You are not currently logged in.
Access JSTOR through your library or other institution:
If You Use a Screen ReaderThis content is available through Read Online (Free) program, which relies on page scans. Since scans are not currently available to screen readers, please contact JSTOR User Support for access. We'll provide a PDF copy for your screen reader.
Boundary Conditions for Drosophila Resource Utilization in Temperate Regions, Especially at Low Temperatures
P. A. Parsons
The American Naturalist
Vol. 112, No. 988 (Nov. - Dec., 1978), pp. 1063-1074
Stable URL: http://www.jstor.org/stable/2460348
Page Count: 12
You can always find the topics here!Topics: Drosophila, Resource utilization, Biological taxonomies, Endemic species, Species, Boundary conditions, High temperature, Low temperature, Humidity, Genetics
Were these topics helpful?See somethings inaccurate? Let us know!
Select the topics that are inaccurate.
Since scans are not currently available to screen readers, please contact JSTOR User Support for access. We'll provide a PDF copy for your screen reader.
Preview not available
In contrast with the enormous variety of resources used by breeding and feeding Drosophila, the physical limitations imposed by the environment are much more uniform across the genus. There is one boundary condition in Australian temperateregion Drosophila species at about 12⚬C below which flies are inactive, do not mate, do not oviposit, and cannot be found in the wild using common Drosophila-collecting techniques. It remains to be seen to what extent this boundary condition applies across the genus for nontropical species where there are marked annual environmental cycles. In tropical species this lower boundary condition may be higher. The Australian species are from the four major subgenera of the genus, in particular Scaptodrosophila; the most direct proof is from field observations on the lek species D. polypori of subgenus Hirtodrosophila. The upper-boundary condition is more variable but is in the 20⚬-30⚬C range with humidity interactions. This condition is more restrictive in Australian Drosophila than Australian Scaptomyza, which are found under more stressful conditions.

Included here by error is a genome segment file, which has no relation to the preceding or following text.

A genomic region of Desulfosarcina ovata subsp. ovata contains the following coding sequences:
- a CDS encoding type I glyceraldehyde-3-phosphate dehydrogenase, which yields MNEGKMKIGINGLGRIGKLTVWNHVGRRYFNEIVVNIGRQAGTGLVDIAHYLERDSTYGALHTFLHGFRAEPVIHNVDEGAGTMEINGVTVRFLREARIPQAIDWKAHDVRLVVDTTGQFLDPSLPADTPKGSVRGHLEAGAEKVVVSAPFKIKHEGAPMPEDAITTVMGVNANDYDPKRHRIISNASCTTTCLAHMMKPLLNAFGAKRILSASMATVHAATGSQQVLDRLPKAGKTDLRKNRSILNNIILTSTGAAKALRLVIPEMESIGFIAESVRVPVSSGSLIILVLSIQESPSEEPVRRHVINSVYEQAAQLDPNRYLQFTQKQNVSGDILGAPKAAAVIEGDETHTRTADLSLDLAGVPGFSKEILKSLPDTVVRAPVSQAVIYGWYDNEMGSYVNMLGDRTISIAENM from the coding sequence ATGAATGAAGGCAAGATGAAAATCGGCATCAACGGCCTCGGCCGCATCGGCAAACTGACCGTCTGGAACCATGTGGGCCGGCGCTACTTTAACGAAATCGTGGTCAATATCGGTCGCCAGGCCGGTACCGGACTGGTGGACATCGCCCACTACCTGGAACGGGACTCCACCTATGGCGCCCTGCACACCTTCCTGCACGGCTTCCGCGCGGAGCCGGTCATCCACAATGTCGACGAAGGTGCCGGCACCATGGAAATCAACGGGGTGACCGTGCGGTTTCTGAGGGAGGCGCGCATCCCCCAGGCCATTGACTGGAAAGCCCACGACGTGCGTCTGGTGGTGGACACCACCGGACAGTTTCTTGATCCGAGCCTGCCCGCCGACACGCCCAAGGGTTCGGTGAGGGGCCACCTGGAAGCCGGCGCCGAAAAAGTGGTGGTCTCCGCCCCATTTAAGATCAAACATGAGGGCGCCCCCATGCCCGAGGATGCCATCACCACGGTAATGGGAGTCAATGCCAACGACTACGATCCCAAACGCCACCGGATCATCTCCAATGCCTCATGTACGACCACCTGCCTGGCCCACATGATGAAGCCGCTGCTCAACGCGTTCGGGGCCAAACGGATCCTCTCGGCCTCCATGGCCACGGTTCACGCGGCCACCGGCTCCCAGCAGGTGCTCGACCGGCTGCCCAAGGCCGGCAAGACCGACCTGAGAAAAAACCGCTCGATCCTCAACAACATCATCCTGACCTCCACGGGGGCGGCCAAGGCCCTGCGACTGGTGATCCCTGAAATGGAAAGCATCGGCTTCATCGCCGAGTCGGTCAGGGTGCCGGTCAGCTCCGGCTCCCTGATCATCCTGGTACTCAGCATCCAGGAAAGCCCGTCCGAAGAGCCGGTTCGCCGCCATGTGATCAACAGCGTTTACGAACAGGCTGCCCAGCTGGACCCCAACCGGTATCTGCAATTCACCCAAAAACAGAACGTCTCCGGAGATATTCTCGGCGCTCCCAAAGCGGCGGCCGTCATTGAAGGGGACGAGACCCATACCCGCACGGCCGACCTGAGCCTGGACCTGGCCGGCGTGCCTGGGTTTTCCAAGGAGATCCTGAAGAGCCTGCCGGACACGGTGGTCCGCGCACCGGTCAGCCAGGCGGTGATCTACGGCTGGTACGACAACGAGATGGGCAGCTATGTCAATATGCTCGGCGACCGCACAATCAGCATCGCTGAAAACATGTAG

The American Naturalist © 1978 The University of Chicago Press